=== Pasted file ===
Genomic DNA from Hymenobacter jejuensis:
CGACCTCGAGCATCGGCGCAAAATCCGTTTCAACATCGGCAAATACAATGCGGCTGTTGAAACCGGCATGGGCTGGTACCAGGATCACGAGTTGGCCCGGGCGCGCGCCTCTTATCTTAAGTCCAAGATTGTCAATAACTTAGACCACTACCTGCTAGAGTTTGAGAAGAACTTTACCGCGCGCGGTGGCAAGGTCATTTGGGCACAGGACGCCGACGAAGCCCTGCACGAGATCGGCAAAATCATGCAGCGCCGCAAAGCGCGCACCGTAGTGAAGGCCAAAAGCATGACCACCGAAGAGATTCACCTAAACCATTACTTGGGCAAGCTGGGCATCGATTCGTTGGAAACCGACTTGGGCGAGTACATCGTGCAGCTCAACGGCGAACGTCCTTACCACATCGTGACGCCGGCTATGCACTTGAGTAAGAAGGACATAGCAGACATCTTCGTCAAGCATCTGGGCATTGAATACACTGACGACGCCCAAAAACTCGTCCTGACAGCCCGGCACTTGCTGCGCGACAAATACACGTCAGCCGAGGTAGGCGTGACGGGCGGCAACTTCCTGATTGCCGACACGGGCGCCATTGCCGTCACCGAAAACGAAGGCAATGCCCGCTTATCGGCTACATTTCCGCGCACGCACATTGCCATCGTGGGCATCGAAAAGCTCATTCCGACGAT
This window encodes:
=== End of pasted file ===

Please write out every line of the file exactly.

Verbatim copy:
Genomic DNA from Hymenobacter jejuensis:
CGACCTCGAGCATCGGCGCAAAATCCGTTTCAACATCGGCAAATACAATGCGGCTGTTGAAACCGGCATGGGCTGGTACCAGGATCACGAGTTGGCCCGGGCGCGCGCCTCTTATCTTAAGTCCAAGATTGTCAATAACTTAGACCACTACCTGCTAGAGTTTGAGAAGAACTTTACCGCGCGCGGTGGCAAGGTCATTTGGGCACAGGACGCCGACGAAGCCCTGCACGAGATCGGCAAAATCATGCAGCGCCGCAAAGCGCGCACCGTAGTGAAGGCCAAAAGCATGACCACCGAAGAGATTCACCTAAACCATTACTTGGGCAAGCTGGGCATCGATTCGTTGGAAACCGACTTGGGCGAGTACATCGTGCAGCTCAACGGCGAACGTCCTTACCACATCGTGACGCCGGCTATGCACTTGAGTAAGAAGGACATAGCAGACATCTTCGTCAAGCATCTGGGCATTGAATACACTGACGACGCCCAAAAACTCGTCCTGACAGCCCGGCACTTGCTGCGCGACAAATACACGTCAGCCGAGGTAGGCGTGACGGGCGGCAACTTCCTGATTGCCGACACGGGCGCCATTGCCGTCACCGAAAACGAAGGCAATGCCCGCTTATCGGCTACATTTCCGCGCACGCACATTGCCATCGTGGGCATCGAAAAGCTCATTCCGACGAT
This window encodes: